Part of the narrative’s mystery may stem from the film’s production history, which reveals how Mulholland Drive was originally conceived as a project for television (much like Lynch’s successful series Twin Peaks). When TV executives rejected the project, Lynch filmed an ending to his pilot episode and released it as a much shorter story and feature film. Mulholland Drive also shows the development of several themes Lynch explored in his previous film oeuvre, particularly Lost Highway (1997). Lost Highway is similarly divided into two sections where some actors perform more than one role and the causal relationship between these narratives can be interpreted in several ways. Like Mulholland Drive, Lost Highway concentrates on the confusion created by lost memory, the mistrust evoked by betrayed lovers and a seedy underworld (in this case involving drugs, pornography and gangsters) which seems to seep into the lives of all characters portrayed. Viewed in this way, Mulholland Drive is very much a sister film to its predecessor but with one important difference: in Mulholland Drive the main protagonists at the core of both segments of the film are women. This new emphasis upon a female experience is emphasised by the use of the same actresses in the key roles, their dominance in the narrative’s progression and screen-time, and the lesbian relationship which developments between Betty and Rita/Diane and Camilla. It is in this way that Mulholland Drive begins to evoke the ideas of melodrama discussed by the Research Group thus far and, specifically, the reoccurring trope of the suffering woman.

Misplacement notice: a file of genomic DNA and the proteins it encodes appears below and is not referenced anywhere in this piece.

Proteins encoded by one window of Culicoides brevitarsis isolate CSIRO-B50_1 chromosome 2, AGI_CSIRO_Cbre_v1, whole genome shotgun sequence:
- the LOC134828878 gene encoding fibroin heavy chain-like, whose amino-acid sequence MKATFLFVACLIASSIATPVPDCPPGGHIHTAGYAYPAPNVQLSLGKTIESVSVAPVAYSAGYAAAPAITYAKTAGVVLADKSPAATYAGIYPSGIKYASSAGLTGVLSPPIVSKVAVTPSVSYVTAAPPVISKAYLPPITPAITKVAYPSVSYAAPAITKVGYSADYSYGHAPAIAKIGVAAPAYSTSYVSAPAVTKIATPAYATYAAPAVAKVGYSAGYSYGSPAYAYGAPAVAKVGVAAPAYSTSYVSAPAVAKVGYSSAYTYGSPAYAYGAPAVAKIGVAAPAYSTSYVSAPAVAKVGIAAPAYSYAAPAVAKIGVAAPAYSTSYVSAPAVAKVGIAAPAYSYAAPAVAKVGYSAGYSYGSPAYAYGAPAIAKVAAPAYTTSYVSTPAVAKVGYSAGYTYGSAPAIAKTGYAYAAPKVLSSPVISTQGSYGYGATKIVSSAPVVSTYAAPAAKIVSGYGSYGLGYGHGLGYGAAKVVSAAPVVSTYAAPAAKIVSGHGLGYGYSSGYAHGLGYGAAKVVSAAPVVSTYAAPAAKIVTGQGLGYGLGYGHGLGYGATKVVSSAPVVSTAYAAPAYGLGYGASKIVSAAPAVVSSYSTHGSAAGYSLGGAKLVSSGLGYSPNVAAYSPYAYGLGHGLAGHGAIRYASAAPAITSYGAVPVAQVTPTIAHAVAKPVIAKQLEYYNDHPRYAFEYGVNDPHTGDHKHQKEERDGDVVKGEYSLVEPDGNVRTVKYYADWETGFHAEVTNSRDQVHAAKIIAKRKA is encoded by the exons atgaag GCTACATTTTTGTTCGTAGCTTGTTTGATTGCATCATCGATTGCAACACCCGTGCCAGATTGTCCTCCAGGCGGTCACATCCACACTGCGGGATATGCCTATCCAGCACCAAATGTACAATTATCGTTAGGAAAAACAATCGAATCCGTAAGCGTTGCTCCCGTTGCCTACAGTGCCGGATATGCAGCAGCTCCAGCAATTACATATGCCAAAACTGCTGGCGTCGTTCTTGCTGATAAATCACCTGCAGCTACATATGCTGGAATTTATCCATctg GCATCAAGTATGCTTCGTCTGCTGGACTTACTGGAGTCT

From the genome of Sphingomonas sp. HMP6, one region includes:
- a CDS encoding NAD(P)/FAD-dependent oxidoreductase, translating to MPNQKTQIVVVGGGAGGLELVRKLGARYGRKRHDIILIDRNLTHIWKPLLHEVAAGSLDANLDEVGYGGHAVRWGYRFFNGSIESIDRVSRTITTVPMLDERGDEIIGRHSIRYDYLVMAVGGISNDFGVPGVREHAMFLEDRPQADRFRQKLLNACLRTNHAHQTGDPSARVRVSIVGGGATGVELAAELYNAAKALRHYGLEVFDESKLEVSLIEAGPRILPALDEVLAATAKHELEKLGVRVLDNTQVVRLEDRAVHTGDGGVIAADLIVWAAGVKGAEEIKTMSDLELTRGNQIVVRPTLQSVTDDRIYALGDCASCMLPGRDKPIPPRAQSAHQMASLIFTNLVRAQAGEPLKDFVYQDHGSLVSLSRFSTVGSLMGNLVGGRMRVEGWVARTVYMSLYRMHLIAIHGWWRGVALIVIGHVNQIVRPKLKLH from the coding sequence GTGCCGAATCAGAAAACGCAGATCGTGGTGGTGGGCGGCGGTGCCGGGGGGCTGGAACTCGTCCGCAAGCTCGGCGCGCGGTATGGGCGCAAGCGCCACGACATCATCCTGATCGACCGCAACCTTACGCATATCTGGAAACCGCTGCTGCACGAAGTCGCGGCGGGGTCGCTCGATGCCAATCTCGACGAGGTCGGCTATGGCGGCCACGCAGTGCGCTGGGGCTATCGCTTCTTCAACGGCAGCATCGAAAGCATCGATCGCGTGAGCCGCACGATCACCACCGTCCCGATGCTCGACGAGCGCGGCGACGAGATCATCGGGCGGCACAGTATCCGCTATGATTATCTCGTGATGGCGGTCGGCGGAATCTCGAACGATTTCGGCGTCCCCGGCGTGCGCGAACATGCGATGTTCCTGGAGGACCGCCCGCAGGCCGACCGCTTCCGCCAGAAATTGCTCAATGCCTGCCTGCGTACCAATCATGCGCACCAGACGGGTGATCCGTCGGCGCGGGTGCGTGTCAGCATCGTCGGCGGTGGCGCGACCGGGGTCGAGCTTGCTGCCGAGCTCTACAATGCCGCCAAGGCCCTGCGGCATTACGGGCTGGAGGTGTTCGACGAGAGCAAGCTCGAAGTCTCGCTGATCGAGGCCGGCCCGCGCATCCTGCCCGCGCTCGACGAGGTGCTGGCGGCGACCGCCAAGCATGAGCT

Lynch’s work has been equated with melodrama before, particularly as his films often seek to expose the illusory nature of US suburban culture: Blue Velvet’s (1986) depiction of the perversion which infects the seemingly perfect town of Lumberton is a good example of this. Mulholland Drive certainly develops this theme further but transforms this evil force into the morally corrupt corporations of Hollywood, where Betty hopes to find her big break. Mulholland Drive appears to consciously evoke the ideas associated with Hollywood melodrama both in its ‘real’ plot (a betrayed lover) and the movie-making featured within the story (in a nice homage to the 1950s). The film’s plot is consistently ‘melodramatic’ but these moments of excess are uncomfortably controlled: often moments of confrontation do not culminate in the explosive emotional responses expected and Lynch’s camera is often very slow to reveal the important information occurring in a scene or, conversely, concentrates on images which appear to have no significance at all. The unusual pacing of the film is of course reflected in the film’s denial to provide a satisfactory explanation of its narrative. It is partly for these reasons that Lynda Chapple argues for a reading of the film which concentrates on other components: in this case, costume. Chapple relates the film’s use of costume – another topic commonly discussed under the heading of melodrama – to the representation of the female characters: “the costuming practices in this film exemplify a crisis of identification within a specifically feminine cinematic image” (p.322). (For more information on Chapple’s article visit http://melodramaresearchgroupextra.wordpress.com/)